Guardians & Shadows – Conclusion (Part II)
Who are you? I asked, trembling so much I was worried I’d fall over. I grabbed Davy, sure I would never let him go again, and squeezed him against my legs. But your uncle wiggled away, unafraid to face that whole group of strangers. A grin, even, he had on his brave face. Are you wondering, Shoshie, what that smart boy knew that I didn’t? Me too, even after all these years.
We are Guardians, said the oldest. A wrinkled woman, blue tattoos on her chin. Only a skirt of reeds she wore. A shell necklace. Let me tell you, it didn’t cover much.
Oy vey, I gasped and quick put my hand over Davy’s eyes. I didn’t want he should see her bare breasts.
But then, like the priest spirit, she made a motion with her hand and started to grow solid. Stop, I cried out. Enough changing already! She nodded, but not before I saw her legs grow still and root into the dirt. And for a second, all that age in her, it seemed like rings wrapped around her middle. Then she got ghosty again. Thank you, I whispered. Better, I thought, Davy should see breasts than watch her turn into a tree.
She laughed, as if she could hear me, and it sounded like the breeze in the gum grove. A friendly noise it was, a purr, like what a cat makes to show love.
We are Guardians, she said again, with a wink and nod at Davy. When I was alive, my people were known as Winamabakeya, People Who Belong to the Land.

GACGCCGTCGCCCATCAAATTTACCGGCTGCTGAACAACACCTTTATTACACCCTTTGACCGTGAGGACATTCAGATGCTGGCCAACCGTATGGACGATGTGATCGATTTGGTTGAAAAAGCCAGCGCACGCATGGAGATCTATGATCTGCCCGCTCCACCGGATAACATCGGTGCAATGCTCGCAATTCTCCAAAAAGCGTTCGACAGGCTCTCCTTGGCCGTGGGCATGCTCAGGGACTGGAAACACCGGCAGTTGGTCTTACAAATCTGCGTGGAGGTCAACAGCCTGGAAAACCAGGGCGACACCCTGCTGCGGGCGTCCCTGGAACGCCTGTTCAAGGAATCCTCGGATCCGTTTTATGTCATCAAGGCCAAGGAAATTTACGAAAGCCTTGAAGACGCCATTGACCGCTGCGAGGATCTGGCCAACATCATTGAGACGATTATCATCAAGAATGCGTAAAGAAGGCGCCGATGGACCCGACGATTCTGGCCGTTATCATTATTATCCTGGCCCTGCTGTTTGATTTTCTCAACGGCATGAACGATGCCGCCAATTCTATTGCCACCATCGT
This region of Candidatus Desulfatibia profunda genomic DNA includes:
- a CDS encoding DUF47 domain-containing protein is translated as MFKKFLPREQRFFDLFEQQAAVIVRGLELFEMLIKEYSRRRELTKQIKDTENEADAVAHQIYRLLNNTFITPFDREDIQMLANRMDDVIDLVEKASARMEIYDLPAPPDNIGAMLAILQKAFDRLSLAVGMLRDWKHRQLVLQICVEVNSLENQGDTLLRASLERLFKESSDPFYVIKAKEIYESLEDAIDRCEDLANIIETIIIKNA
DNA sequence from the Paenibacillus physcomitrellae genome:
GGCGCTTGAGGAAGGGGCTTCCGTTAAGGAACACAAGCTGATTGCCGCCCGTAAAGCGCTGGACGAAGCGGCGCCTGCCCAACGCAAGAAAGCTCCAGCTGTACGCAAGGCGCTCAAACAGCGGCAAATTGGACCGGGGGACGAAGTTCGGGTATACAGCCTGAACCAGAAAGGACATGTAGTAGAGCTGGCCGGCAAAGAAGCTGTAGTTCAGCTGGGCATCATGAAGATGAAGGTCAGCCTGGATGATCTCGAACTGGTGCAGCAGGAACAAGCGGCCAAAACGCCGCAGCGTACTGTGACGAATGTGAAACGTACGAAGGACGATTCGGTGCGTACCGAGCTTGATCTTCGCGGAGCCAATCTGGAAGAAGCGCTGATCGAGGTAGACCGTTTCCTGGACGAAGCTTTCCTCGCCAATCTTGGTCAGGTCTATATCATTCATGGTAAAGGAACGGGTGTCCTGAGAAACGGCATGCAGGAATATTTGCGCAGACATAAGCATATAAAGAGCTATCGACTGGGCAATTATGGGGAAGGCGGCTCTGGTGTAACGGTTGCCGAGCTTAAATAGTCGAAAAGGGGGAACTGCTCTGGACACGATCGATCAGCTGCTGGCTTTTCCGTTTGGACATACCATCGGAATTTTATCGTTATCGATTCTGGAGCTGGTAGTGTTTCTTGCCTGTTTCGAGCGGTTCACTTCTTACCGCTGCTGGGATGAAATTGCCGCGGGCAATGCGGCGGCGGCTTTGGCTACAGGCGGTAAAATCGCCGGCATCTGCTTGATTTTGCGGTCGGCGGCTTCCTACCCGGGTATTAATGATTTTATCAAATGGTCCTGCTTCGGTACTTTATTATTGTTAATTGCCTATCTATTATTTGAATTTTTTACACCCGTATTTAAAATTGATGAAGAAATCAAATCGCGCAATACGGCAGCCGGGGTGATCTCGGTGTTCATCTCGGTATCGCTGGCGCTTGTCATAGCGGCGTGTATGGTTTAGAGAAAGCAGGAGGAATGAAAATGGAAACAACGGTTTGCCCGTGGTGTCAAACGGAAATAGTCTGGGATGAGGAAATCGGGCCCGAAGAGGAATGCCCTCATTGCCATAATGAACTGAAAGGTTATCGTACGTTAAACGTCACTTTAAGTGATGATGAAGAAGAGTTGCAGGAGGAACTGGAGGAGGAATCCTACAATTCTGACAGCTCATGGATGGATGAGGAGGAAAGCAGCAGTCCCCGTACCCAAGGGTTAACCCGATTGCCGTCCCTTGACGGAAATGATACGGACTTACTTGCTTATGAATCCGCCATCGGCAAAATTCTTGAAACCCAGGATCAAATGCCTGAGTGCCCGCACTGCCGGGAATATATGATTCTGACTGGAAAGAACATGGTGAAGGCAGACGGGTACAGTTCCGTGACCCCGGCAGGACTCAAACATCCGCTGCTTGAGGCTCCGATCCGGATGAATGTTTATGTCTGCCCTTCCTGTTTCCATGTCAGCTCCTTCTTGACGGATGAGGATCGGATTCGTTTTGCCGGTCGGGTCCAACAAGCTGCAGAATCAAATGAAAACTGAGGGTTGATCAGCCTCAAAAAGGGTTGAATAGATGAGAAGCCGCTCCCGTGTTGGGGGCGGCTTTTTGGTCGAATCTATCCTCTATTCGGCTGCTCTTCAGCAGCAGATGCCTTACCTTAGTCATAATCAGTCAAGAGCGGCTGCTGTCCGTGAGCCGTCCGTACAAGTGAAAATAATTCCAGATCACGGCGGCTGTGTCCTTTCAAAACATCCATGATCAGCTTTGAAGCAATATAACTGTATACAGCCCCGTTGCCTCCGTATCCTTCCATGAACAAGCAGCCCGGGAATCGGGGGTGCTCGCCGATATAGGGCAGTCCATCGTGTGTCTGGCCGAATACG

Okay, okay, so maybe you think your grandma is making this up, or like your mother, you want it should be the Alzheimer’s. Poor Gram, you think, in her old age she’s lost whatever sense she ever had. Listen bubee, the comfort in pretending this whole business is some kind of fancy story I understand. Back in 1929, I kept pinching myself, hoping to wake up from this meshuggeneh dream.
But no such luck, because no matter how hard I worked my skin, the Guardians just kept smiling. The eight of them, the two of us, quiet and still on that hill.
Davy’s Guardian smiled and the old one hmphed, her eyes like sun on leaves, shining. Please forgive our interruption, the priest one said.
And then they began to fade, like dew in the morning. In a minute, the hill would be empty, back to the safe place it’d been before they came.
Except not if your uncle could help it. “No! Don’t leave,” he cried. To me he turned. “Make them stay.”
“But bubee, they have to go.” I tried to hold him, but he wouldn’t let me.
“No,” he sobbed. “Come back! You promised to play with me.”
“Shadows have business,” I tried to explain. “You can’t keep them.”
“No, no, no!” he yelled, his fists pounding the dirt. Then from his mouth, a truth so strong it made me lose my breath. He looked up. “You’re the one sending them away.”
I was. Or at least, letting them leave, and glad I was about it. But what about this boy who, I had bragged earlier, should come first, no matter what, when it came to a ghost business? It hadn’t been more than a couple of hours, but already I was breaking my vow? Oy, what kind of mother was I? For the first time, I started to wonder. How much, how many people, had I stopped myself from knowing because I was afraid?
I mean, these Guardians — so all right, yes, they were scary, but who couldn’t see, with their wind and grasses and leaves, that they belonged here? And in how they spoke and treated us, so quiet and polite, there was nothing close to harm. So what was I worried, Davy should want to play with them a little? A piggyback with the Irish girl, what could be so bad?